Estimates used in the assessment of impairment of our long-lived assets are the most significant of our estimates. There are numerous uncertainties inherent in estimating future cash flows of assets or business segments. The accuracy of any cash flow estimate is a function of judgment used in determining the amount of cash flows generated. As a result, cash flows may be different from the cash flows that we use to assess impairment of our assets. Management reviews its estimates of cash flows on an ongoing basis using historical experience and other factors, including the current economic and commodity price environment. Significant negative industry or economic trends, including a significant decline in the market price of our common units, reduced estimates of future cash flows for our business or disruptions to our business could lead to an impairment charge of our long-lived assets, including goodwill and other intangible assets. Our valuation methodology for assessing impairment requires management to make judgments and assumptions based on historical experience and to rely heavily on projections of future operating performance. Projections of future operating results and cash flows may vary significantly from results. In addition, if our analysis results in an impairment of our long-lived assets, we may be required to record a charge to earnings in our consolidated financial statements during a period in which such impairment is determined to exist, which may negatively impact our results of operations.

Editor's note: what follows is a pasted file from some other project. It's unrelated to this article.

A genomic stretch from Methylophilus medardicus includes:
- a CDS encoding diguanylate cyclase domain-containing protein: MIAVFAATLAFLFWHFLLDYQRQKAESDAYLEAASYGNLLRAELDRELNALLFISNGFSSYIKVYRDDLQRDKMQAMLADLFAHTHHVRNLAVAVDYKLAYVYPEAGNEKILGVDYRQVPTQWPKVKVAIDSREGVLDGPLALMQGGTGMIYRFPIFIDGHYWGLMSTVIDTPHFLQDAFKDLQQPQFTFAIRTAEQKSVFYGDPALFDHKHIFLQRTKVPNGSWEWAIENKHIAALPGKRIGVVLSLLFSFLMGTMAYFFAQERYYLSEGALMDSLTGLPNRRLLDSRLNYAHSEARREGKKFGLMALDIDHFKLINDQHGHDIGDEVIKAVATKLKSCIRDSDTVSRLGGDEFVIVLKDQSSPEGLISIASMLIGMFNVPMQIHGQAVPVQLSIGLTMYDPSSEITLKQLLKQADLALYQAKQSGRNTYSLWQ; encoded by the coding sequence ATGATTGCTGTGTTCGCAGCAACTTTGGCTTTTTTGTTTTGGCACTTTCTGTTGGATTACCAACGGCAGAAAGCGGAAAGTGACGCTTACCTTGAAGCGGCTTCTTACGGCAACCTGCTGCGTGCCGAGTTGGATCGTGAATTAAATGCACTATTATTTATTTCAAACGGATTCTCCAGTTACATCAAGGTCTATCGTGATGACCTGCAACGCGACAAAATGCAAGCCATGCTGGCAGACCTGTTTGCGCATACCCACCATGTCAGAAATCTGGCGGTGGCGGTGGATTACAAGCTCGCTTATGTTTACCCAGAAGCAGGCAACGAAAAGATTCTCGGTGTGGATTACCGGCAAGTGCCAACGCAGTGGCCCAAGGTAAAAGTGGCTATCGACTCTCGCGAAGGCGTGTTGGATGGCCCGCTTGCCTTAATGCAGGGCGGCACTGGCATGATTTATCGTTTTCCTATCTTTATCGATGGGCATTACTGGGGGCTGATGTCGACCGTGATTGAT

Other items subject to estimates and assumptions include asset retirement obligations, valuations of derivative instruments and collectability of accounts receivable and other assets.
As future events and their effects cannot be determined accurately, actual results could differ significantly from our estimates.
|Debt Issuance Costs
Debt Issuance Costs
Debt issuance costs consist primarily of arrangement fees, professional fees, legal fees and printing costs. These costs are capitalized and are being amortized to interest expense over the term of the related debt facility.
|Asset Retirement Obligations
Asset Retirement Obligations
We recognize asset retirement obligations ("AROs") for legal obligations associated with the retirement of long-lived assets that result from the acquisition, construction, development and/or normal use of the asset and for conditional AROs in which the timing or method of settlement are conditional on a future event that may or may not be within our control. The fair value of a liability for an ARO is recognized in the period in which it is incurred, if a reasonable estimate of fair value can be made. The fair value of the liability is added to the carrying amount of the associated asset. This additional carrying amount is depreciated over the estimated useful life of the asset. Our recognition of asset retirement obligations is described below:
Currently, the Sabine Pass LNG terminal is our only constructed and operating LNG terminal. Based on the real property lease agreements at the Sabine Pass LNG terminal, at the expiration of the term of the leases we are required to surrender the LNG terminal in good working order and repair, with normal wear and tear and casualty expected. Our property lease agreements at the Sabine Pass LNG terminal have terms of up to 90 years including renewal options. We have determined that the cost to surrender the Sabine Pass LNG terminal in good order and repair, with normal wear and tear and casualty expected, is zero. Therefore, we have not recorded an asset retirement obligation associated with the Sabine Pass LNG terminal.